Truth or Urban Legend?

marrsgirl

Larval Mass
Registered
#1
I'm new here, and maybe this topic has already been discussed, but I ended up here while searching the web for an original article about the following story:
Somewhere in the murky recesses of my mind, I recall a story of an octopus who was sneaking out of it's tank at night, stealing crabs from a neighboring tank, and then returning to it's own. The setting was a laboratory of some sort, and the bewildered scientists solved the mystery of the disappearing crabs by installing a video camera.
The story stayed with me, but when searching for some evidence of it's truth, I only found it referenced in other articles in passing. And like an urban legend, the details changed in every retelling; the tanks were in a private home, or at an aquarium in Florida, where the theft was discovered by a night watchman, and it was lobsters that were disappearing. One web blogger stated that she saw this show "the other day" about this incident, when I have known of this story for years.
I never did find the original article.
Would anyone here be able to cite an original source for this story, or provide a link for it? Or just provide some proof that would debunk it as urban legend?
Many thanks!
 

Nancy

Titanites
Staff member
Moderator
#2
Hi marrsgirl and welcome to TONMO.com! :welcome:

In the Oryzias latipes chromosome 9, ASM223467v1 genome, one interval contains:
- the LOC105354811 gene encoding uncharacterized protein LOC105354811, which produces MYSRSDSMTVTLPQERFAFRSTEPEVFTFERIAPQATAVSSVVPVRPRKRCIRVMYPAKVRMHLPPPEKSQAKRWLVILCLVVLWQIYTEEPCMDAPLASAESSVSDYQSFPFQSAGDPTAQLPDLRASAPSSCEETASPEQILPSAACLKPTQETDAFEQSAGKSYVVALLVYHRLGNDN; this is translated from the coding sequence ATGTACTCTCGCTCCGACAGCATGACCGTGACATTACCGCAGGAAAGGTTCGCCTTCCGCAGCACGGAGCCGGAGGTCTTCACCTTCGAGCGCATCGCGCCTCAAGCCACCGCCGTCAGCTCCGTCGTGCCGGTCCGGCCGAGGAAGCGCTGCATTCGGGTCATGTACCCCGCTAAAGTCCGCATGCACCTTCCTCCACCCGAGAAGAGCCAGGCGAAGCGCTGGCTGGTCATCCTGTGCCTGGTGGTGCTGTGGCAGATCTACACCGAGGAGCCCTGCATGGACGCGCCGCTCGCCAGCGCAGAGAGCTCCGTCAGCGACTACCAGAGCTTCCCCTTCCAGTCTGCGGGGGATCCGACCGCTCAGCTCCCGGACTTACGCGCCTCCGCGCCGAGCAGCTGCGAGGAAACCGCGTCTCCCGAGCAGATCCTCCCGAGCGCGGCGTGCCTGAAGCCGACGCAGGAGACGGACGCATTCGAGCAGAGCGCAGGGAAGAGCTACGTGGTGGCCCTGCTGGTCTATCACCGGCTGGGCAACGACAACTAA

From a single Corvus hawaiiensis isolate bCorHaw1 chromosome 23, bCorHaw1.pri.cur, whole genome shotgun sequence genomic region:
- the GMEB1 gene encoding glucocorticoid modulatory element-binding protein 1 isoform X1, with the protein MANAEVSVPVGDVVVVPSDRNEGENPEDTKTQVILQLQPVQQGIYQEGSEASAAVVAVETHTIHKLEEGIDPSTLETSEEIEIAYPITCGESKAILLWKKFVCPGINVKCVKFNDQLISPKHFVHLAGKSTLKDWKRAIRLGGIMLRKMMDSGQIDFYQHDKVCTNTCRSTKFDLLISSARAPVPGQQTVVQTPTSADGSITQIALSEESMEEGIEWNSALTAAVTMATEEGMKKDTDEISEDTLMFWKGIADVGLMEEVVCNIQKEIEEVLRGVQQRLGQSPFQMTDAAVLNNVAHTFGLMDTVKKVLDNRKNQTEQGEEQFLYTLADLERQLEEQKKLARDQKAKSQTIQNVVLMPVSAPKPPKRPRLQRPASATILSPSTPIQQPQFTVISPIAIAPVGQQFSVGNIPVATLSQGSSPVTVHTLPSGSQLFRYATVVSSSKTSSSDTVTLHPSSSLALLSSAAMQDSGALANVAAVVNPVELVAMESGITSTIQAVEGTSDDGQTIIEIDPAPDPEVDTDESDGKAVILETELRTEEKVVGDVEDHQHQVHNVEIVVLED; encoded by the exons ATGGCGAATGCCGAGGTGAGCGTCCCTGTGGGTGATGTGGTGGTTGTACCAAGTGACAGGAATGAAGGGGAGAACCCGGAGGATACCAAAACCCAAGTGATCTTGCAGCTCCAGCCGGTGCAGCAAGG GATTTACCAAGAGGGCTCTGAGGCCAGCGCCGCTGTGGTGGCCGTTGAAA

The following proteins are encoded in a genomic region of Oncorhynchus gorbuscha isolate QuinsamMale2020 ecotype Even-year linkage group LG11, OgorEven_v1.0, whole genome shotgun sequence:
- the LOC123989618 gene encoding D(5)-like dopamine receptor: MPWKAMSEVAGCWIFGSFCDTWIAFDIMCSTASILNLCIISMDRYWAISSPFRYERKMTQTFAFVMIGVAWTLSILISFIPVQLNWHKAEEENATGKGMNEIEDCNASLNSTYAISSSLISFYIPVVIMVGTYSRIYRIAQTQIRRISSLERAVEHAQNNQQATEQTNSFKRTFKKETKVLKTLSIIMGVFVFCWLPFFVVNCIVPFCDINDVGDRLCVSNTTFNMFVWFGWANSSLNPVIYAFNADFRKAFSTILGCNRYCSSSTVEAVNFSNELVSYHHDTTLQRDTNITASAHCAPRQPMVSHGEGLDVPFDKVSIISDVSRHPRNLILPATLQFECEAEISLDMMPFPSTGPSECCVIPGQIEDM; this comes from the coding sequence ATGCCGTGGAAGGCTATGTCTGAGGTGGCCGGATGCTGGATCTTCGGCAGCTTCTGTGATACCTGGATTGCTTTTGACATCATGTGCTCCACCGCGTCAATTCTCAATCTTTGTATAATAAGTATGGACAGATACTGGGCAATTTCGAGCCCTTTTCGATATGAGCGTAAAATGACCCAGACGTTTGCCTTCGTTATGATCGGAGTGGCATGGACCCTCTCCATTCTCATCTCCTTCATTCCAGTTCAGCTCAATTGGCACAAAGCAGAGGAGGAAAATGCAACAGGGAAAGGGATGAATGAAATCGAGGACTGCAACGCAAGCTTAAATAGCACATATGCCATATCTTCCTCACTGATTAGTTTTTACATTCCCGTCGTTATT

This question has come up before on this website and it appears that it's not just an urban legend.

Have a look at this thread (start from the beginning)

urban legend

You can also search on "urban legend".

The most recent story of a similar escape come from Australia, an octopus named Stumpy.

He has had a colourful start coming into our home. We believe he was found in a rockpool in Western Australia, just before he was due to come over to us in NSW, we believe that he had escaped his holding tank to help himself to some crabs in another tank...on his way back to his tank, he climed into the wrong one and entered a shark tank - there was a bit of a commotion and he now has 2 short tenticles - which seem to be growing....then when my husband picked him up from our aquarium, he escaped the net he was being held in and was scurrying across the floor of the shop!
(Post by Benebehenry)

Nancy
 

Jean

Colossal Squid
Supporter
#4
:welcome: marrsgirl